Table 3 contains information on the clinical events and prognosis of studies involved. In terms of the major efficacy outcome, Meyer et al. (10) concluded that tenecteplase reduced hemodynamic decompensation based on the largest dataset from intermediate-risk PE patients [upgrade therapy: 8(1.6%) in tenecteplase group vs 25(5.0%) in placebo group, p = 0.002)]. Similarly, different studies verified that tenecteplase could improve right ventricle function for patients with intermediate-risk PE. Some studies found that RVD index and PASP at 24 h/7-day reduced to a greater extent in the tenecteplase group than the control group. (19, 23) Moreover, they found lower mean duration of intensive care unit (ICU) stay in the tenecteplase group (p = 0.04) (23). In addition to objective indicators such as RVD index, we also collected relatively subjective indicators such as persistence of clinical symptoms. Kline et al. (22) found that 12 (27.9%) patients remained clinically symptomatic in the control group at 90-day follow-up compared to only 4(10.0%) patients in the tenecteplase group (p = 0.039). With regard to long-term prognosis, Konstantinides et al. (22), the study with the longest follow-up duration (720 days), found that tenecteplase use was not correlated with persistent clinical symptoms[63(36.0%) vs 55 (30.1%), p = 0.23)], RVD index improvement[81(56.3%) vs 94(64.4%), p = 0.20)] or CTEPH morbidity[4(2.1%) vs 6(3.2%), p = 0.79)]. Furthermore, currently available data did not demonstrate a clear association between tenecteplase and recurrent PE events.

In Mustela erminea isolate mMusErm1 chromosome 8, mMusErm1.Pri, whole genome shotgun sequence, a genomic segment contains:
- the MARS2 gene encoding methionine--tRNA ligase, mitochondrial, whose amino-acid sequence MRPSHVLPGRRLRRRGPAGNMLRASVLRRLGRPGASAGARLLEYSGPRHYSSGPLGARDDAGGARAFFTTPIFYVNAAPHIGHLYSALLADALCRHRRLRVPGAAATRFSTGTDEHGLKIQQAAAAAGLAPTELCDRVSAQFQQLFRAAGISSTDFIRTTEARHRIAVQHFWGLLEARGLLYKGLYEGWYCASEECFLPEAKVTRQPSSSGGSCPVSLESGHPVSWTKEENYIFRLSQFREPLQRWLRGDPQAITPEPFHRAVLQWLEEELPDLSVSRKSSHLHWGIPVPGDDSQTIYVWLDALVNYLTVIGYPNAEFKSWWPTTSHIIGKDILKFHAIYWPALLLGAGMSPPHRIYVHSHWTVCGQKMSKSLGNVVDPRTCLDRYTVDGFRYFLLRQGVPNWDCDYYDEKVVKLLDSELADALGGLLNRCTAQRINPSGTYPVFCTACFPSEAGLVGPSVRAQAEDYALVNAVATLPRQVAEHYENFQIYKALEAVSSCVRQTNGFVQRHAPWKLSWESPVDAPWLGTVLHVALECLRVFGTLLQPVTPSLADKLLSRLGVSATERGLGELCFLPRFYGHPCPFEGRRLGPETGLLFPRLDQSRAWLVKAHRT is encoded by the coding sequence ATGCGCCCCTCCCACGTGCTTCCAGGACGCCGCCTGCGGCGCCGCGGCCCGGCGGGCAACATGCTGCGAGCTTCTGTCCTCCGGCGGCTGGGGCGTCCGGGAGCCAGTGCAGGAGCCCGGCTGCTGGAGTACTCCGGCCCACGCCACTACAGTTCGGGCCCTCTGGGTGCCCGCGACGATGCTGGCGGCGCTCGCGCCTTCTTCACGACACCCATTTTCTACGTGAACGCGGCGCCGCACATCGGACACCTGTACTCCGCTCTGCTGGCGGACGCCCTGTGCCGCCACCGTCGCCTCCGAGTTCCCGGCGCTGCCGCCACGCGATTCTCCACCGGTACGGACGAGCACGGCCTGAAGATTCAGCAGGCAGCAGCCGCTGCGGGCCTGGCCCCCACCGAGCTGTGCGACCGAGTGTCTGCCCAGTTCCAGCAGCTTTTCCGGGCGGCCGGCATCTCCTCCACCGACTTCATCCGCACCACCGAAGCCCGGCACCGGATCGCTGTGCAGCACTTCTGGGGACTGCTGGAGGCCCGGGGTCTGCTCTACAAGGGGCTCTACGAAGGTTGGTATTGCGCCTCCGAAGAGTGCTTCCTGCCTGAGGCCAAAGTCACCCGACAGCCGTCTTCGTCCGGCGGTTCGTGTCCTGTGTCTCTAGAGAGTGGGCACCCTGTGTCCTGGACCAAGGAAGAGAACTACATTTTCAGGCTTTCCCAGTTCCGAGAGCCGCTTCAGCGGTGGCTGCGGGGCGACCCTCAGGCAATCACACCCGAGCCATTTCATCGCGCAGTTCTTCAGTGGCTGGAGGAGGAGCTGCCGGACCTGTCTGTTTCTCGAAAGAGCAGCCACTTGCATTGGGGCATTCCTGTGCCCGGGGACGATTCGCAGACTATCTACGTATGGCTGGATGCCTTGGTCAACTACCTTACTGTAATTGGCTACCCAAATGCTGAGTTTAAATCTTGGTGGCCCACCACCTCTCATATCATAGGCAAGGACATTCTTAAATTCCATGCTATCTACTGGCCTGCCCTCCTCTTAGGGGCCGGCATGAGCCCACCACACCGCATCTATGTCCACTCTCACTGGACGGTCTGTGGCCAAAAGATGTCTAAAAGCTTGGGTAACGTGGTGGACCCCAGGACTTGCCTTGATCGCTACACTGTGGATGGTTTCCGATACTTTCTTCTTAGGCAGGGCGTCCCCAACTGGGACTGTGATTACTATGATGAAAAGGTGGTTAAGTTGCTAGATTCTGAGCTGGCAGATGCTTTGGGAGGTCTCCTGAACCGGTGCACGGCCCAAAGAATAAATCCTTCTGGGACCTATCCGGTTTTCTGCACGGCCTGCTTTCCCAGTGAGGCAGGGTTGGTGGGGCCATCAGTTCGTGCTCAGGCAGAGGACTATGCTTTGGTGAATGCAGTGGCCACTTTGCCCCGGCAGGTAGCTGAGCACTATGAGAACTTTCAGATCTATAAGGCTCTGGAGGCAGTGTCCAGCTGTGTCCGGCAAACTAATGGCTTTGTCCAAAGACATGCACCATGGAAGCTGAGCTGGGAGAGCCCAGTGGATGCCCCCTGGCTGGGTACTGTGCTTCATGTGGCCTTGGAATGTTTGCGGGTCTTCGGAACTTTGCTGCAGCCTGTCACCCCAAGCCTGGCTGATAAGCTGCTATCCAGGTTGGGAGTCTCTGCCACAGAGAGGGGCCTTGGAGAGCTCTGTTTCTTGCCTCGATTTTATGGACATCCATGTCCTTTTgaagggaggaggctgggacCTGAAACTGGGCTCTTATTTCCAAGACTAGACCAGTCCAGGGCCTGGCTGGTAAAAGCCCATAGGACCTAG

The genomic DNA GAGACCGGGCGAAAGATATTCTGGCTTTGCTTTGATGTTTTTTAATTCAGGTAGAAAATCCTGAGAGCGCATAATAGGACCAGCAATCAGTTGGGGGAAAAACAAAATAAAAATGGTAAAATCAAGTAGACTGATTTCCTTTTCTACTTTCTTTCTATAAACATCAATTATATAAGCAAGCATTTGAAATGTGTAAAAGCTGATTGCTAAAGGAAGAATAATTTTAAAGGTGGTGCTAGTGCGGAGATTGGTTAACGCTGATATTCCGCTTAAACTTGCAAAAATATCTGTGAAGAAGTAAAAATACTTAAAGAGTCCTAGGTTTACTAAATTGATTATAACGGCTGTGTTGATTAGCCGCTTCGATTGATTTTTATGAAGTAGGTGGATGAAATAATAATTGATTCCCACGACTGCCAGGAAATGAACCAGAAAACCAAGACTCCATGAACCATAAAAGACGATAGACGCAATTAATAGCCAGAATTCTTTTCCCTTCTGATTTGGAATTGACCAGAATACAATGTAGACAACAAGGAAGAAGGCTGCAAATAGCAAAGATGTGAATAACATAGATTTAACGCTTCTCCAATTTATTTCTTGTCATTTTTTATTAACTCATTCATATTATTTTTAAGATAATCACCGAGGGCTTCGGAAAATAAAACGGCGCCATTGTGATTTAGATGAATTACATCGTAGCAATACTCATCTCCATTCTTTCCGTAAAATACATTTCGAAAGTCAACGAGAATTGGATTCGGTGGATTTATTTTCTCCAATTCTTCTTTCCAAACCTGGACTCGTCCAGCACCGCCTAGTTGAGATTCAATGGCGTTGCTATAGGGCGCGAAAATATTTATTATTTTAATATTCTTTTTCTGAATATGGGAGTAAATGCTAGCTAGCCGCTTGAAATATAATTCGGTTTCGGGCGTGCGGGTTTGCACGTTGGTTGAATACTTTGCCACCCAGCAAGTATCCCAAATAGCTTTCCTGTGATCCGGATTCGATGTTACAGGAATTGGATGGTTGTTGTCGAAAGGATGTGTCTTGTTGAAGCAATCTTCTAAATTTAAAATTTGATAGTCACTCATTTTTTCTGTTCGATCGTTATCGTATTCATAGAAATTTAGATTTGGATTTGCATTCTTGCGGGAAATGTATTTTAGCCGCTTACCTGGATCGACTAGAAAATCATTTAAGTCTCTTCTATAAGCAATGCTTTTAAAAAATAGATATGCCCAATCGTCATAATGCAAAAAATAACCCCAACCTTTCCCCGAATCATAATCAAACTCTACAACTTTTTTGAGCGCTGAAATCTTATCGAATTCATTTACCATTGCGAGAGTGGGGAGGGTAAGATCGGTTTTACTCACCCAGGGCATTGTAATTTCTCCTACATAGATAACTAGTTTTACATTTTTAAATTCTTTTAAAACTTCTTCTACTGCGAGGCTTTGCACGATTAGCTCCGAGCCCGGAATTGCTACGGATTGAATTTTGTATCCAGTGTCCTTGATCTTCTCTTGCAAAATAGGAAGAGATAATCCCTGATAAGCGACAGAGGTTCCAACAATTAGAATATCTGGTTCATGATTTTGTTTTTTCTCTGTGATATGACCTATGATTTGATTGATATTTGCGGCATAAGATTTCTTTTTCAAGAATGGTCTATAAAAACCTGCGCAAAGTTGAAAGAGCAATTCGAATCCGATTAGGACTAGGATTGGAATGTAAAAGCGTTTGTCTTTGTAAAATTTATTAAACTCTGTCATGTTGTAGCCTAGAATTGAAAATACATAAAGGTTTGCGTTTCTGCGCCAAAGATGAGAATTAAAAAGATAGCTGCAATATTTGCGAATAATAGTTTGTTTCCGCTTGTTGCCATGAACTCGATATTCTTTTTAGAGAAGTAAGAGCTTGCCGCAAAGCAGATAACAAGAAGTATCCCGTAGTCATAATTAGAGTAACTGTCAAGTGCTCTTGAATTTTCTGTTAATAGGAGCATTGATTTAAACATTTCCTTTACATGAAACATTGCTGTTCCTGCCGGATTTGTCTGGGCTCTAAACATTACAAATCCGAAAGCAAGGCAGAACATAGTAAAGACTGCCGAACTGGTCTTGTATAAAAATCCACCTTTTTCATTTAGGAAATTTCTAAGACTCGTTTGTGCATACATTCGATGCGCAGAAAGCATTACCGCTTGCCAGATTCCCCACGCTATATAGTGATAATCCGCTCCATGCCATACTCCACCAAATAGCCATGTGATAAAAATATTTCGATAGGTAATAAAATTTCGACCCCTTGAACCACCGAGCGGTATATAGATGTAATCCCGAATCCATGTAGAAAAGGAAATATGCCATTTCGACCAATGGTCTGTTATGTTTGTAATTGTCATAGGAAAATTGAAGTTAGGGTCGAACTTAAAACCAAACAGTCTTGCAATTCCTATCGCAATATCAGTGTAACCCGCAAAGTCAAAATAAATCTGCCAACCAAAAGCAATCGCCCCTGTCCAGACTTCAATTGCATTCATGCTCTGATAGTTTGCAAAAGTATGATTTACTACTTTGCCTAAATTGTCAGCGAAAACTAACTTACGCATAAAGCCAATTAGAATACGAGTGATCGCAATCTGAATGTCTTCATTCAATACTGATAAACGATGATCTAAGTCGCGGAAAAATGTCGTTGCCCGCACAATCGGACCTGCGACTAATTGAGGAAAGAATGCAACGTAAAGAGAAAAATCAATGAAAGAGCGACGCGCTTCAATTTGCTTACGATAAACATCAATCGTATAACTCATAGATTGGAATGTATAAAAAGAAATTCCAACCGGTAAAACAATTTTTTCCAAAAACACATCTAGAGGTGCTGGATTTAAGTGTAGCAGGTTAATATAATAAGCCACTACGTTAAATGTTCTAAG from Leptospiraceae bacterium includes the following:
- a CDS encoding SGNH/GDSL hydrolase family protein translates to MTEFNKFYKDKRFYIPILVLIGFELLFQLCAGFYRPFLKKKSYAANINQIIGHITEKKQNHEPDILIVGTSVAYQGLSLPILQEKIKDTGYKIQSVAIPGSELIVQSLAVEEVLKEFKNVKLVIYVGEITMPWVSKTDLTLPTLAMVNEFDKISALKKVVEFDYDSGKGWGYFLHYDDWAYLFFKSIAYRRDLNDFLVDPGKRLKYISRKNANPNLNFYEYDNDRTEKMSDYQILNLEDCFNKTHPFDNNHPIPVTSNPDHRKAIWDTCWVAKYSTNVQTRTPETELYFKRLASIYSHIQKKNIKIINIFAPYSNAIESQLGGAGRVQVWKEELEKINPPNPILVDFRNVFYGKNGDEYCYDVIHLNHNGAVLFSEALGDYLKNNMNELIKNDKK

TABLE 3
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Table 3. Clinical events and prognosis of studies involved.

The four RCT studies had low heterogeneity (I2 = 0.0%), all of which suggested that tenecteplase did not affect short- and long-term mortality in PE patients (10, 19, 21, 22). Compared with coagulation treatment in patients with intermediate-risk PE, the pooled RRs of tenecteplase in all-cause mortality were 0.83 [95% CI (0.47, 1.46)] with a follow-up of <30 days (Figure 2) and 1.04 [95% CI (0.88, 1.22)] with a follow-up of ≥30 days, respectively (Figure 2). Additionally, the pooled RRs of tenecteplase in major bleeding were 1.79[95% CI (1.61, 2.00)] with a follow-up of <30 days (Figure 3) and 1.28 [95% CI (0.62, 2.64)] with a follow-up of ≥30 days, respectively (Figure 3). However, Meyer et al. (10) is the largest trial and may have some influence on overall analysis. We also performed overall mortality and bleeding rates excluding the Meyer study. The all-cause mortality rate RRs were 1.04 [95% CI (0.26, 4.23)] with a follow-up of <30 days (Figure 4) and 1.07 [95% CI (0.90, 1.28)] with a follow-up of ≥30 days, respectively (Figure 4). The major bleeding rates RRs were 1.40 [95% CI (0.81, 2.42)] with a follow-up of <30 days (Figure 5) and 1.28 [95% CI (0.62, 2.64)] with a follow-up of ≥30 days, respectively (Figure 5).